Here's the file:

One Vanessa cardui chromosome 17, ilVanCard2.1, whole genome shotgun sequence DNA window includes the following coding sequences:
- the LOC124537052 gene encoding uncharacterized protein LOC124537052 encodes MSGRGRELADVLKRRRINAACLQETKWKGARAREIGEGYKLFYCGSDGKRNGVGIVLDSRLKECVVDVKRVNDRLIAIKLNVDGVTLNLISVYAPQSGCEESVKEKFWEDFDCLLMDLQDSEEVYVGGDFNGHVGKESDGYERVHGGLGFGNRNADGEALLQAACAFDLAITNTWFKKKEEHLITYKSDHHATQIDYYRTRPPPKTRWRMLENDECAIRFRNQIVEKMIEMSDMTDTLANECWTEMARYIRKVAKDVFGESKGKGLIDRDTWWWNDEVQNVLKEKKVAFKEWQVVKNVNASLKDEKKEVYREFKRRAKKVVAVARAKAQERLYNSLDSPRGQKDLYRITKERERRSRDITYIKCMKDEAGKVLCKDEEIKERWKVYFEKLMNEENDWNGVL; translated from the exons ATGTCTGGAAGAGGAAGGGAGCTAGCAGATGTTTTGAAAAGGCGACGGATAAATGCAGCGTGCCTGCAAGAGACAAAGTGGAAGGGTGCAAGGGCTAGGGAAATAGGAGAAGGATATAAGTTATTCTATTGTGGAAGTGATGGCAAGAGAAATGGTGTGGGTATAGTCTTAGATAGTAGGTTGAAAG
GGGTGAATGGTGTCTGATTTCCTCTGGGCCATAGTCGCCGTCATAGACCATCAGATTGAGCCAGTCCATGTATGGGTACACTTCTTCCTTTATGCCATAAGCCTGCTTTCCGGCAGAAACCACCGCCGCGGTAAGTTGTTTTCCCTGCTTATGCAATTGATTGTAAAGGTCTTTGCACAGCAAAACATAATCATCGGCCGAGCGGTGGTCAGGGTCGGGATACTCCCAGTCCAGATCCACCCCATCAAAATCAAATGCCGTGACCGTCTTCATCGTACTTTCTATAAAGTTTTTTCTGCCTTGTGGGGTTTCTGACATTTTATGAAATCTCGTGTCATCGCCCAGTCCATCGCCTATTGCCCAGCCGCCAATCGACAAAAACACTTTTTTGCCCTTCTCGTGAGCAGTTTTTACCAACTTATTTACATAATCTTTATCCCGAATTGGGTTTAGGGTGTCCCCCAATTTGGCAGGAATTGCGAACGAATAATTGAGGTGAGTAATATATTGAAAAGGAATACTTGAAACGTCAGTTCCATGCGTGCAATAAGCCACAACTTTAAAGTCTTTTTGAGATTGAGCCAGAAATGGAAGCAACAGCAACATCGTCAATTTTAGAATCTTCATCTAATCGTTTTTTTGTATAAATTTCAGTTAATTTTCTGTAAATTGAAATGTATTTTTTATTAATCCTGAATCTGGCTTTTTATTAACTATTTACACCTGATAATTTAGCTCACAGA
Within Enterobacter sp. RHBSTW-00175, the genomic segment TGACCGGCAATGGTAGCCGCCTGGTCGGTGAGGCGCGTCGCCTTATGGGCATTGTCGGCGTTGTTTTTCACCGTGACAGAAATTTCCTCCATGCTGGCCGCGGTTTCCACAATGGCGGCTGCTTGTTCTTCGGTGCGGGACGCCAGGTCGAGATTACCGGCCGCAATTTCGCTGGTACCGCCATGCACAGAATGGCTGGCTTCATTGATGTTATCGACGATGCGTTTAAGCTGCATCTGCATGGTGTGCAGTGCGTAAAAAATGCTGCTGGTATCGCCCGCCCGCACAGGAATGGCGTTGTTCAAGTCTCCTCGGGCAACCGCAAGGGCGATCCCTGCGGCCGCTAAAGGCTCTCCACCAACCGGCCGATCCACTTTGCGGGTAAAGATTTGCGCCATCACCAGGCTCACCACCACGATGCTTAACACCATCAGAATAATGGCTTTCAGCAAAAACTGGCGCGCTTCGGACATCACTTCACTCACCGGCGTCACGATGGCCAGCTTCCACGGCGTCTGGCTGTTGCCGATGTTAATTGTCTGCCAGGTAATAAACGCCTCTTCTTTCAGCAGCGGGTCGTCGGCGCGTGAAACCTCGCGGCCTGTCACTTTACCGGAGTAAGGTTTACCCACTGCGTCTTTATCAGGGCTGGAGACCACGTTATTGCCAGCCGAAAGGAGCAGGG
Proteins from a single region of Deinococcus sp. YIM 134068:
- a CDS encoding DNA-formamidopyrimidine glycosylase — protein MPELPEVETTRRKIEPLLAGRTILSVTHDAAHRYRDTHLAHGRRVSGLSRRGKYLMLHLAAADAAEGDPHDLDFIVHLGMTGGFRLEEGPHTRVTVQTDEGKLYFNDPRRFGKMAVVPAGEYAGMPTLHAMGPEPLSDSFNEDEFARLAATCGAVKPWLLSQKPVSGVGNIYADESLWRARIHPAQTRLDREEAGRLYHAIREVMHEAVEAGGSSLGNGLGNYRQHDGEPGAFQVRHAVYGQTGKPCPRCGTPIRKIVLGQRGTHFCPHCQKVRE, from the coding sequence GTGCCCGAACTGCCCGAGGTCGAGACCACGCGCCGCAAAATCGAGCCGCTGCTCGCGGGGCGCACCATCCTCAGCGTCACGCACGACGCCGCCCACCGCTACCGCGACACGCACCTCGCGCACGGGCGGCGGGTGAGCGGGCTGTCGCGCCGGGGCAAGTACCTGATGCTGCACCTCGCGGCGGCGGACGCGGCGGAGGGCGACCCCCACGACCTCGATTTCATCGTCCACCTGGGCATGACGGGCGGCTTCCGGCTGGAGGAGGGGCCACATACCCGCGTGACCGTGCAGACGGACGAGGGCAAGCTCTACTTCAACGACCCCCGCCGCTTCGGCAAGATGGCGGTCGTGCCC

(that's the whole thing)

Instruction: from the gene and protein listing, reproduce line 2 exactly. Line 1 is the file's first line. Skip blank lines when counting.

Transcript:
- the LOC124537052 gene encoding uncharacterized protein LOC124537052 encodes MSGRGRELADVLKRRRINAACLQETKWKGARAREIGEGYKLFYCGSDGKRNGVGIVLDSRLKECVVDVKRVNDRLIAIKLNVDGVTLNLISVYAPQSGCEESVKEKFWEDFDCLLMDLQDSEEVYVGGDFNGHVGKESDGYERVHGGLGFGNRNADGEALLQAACAFDLAITNTWFKKKEEHLITYKSDHHATQIDYYRTRPPPKTRWRMLENDECAIRFRNQIVEKMIEMSDMTDTLANECWTEMARYIRKVAKDVFGESKGKGLIDRDTWWWNDEVQNVLKEKKVAFKEWQVVKNVNASLKDEKKEVYREFKRRAKKVVAVARAKAQERLYNSLDSPRGQKDLYRITKERERRSRDITYIKCMKDEAGKVLCKDEEIKERWKVYFEKLMNEENDWNGVL; translated from the exons ATGTCTGGAAGAGGAAGGGAGCTAGCAGATGTTTTGAAAAGGCGACGGATAAATGCAGCGTGCCTGCAAGAGACAAAGTGGAAGGGTGCAAGGGCTAGGGAAATAGGAGAAGGATATAAGTTATTCTATTGTGGAAGTGATGGCAAGAGAAATGGTGTGGGTATAGTCTTAGATAGTAGGTTGAAAG